Marc Jancou Contemporary is pleased to announce the exhibition Frame Tales by Larry Johnson.
A quintessential LA artist, Larry Johnson rose to prominence in the 1980s with a highly formalized, yet intensely conceptual body of work. Influenced by the work of LA artists, Ed Ruscha, Douglas Huebler, and John Baldessari, Johnson's work approaches the medium of photography as a conceptual framework in which text and image are seamlessly united. With the inherent structural status of photography being that of a copy, the photographic multiple then becomes a series of quotations of the original, which Johnson playfully uses to his advantage: the slick, mediated surfaces lend a certain aloofness to the otherwise emotionally charged content.
Perpetuating his long-standing interest in Hollywood, Johnson has incorporated green screen backgrounds in a new series of works titled Green Screen Memories, which feature the cover of three LA Times newspapers from 1993 depicting the Californian wild fires. Blurred white edges close in on the images, similar to the effect of white fade-outs used in early film experiments by directors such as Fassbinder.
Reminiscent of Josef Albers' modernist studies in color and optics Untitled (Moved to Tears) and Untitled (Ice Breaker) depict stylized versions of drink tickets from Blacklite, a now defunct Hollywood gay bar, shown in context with an appropriated postcard created by Sherrie Levine and Louise Lawler. The original quote was taken from a conversation between Hollis Frampton and Carl Andre in which Frampton said, "A photograph is no substitute for anything." Lawler and Levine reinterpreted this statement as "A Picture is no Substitute for Anything" and used it as the title for a series of collaborations.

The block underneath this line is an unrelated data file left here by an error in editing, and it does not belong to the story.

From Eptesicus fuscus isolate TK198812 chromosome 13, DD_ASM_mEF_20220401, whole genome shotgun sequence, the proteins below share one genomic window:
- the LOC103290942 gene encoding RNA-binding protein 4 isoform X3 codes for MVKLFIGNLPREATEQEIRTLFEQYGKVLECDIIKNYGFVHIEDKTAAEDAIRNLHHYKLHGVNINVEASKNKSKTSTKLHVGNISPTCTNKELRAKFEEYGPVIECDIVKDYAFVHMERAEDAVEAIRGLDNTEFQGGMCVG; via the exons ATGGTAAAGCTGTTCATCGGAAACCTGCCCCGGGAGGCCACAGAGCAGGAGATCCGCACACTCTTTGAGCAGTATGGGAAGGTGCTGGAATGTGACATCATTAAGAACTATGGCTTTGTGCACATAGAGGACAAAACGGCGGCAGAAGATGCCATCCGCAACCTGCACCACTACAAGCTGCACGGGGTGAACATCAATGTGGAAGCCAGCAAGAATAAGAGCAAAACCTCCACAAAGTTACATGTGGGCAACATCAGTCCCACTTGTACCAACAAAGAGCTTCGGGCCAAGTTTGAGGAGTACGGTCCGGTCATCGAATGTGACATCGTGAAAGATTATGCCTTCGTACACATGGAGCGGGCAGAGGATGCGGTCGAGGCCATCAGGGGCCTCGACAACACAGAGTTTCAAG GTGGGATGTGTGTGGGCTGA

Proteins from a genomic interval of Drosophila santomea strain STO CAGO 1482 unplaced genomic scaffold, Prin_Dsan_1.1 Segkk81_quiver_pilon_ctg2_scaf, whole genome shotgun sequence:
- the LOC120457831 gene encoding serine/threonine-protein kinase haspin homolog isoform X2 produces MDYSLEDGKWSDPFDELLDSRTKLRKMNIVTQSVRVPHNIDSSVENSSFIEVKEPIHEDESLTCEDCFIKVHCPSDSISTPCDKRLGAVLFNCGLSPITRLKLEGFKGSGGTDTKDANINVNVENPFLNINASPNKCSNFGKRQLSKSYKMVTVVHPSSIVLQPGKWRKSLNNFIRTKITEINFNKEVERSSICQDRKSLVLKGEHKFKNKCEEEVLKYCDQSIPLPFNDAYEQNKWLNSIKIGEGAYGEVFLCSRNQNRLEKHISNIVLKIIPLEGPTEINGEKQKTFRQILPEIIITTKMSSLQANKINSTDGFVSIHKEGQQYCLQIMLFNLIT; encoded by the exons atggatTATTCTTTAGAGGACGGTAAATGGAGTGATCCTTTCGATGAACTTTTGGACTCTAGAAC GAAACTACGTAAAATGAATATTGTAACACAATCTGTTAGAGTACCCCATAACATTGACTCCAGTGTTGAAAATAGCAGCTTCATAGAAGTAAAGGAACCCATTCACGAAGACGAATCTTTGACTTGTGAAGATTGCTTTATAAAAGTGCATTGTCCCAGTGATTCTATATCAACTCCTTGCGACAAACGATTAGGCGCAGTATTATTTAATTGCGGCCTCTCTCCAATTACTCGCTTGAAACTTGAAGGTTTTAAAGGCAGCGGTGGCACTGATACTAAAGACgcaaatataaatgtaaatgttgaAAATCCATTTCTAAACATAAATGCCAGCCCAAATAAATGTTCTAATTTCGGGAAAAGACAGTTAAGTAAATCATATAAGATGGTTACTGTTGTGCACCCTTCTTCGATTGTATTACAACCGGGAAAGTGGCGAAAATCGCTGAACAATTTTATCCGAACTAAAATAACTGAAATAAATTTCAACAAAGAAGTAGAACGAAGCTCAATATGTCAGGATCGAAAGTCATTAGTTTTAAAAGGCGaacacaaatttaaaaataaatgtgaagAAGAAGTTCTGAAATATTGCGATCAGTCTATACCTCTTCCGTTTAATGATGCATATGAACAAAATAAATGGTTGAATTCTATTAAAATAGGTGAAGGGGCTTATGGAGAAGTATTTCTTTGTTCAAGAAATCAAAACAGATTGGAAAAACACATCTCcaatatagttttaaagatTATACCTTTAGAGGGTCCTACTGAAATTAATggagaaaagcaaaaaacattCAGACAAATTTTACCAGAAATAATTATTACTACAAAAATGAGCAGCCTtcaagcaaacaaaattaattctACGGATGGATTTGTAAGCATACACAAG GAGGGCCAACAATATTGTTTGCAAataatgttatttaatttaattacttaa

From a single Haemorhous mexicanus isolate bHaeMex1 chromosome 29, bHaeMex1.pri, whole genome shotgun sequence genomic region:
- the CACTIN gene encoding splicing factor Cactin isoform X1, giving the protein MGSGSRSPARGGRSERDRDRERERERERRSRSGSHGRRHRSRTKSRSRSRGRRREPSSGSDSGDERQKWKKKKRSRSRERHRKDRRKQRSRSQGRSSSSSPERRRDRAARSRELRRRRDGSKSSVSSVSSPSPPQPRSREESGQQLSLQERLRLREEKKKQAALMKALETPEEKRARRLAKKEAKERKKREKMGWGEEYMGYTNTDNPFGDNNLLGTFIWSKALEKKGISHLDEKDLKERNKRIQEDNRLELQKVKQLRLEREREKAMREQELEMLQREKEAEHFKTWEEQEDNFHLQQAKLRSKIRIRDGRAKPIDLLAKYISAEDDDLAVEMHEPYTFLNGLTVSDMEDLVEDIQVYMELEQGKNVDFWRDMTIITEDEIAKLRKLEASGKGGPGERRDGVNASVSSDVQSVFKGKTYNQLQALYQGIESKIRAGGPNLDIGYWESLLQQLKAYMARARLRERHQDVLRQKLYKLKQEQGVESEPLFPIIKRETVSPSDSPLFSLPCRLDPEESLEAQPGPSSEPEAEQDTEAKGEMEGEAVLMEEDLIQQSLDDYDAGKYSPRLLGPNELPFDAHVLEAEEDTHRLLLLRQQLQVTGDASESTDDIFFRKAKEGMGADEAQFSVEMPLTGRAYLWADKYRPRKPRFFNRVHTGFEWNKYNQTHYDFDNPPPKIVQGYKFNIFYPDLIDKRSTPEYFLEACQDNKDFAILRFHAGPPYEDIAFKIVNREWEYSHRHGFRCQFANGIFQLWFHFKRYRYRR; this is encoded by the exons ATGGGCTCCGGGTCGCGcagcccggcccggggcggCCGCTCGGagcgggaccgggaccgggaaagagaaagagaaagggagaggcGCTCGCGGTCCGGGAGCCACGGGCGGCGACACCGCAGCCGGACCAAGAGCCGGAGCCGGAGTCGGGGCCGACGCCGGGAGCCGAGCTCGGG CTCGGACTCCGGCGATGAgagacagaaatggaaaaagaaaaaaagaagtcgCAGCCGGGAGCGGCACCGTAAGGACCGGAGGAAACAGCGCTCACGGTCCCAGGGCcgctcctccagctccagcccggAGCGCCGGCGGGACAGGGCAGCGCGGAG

The quote found in Untitled (PIX PIX PIX PIX), "STICKS NIX HICK PIX," was one of the most famous headlines to appear in an American publication. Printed on the cover of Variety on July 17, 1935, the article chronicled rural America's (those living in the "sticks") reaction ("nix") to films ("pix") about people in rural areas ("hick"). Variety referred to this use of language as "Slanguage," a practice well suited to Johnson's own lingual play in Untitled (PIX PIX PIX PIX), which is a mashup of this headline in addition to More Pricks Than Kicks, Samuel Beckett's collection of prose from 1934, and Nick Cave and the Bad Seed's 1986 release, Kicking Against the Pricks. Untitled (PIX PIX PIX PIX) also references Ed Norton's wife, Trixie, from the 1950s sitcom, The Honeymooners. The red glow of the work and "xxx" in the lower right hand corner remind us of the sardonic humor that runs throughout Johnson's work.
Larry Johnson was born in 1959 in Lakewood, California, and currently lives and works in Los Angeles, California. He received his BFA and MFA from the California Institute of the Arts. His work has been featured in exhibitions at the Hammer Museum in Los Angeles, the Museum of Contemporary Art, Los Angeles, the Centre Pompidou, Paris, Louisana Museum, Denmark and at the Whitney Museum of American Art in New York.
For more information please contact Kelly Woods at email@example.com.
June 13, 2015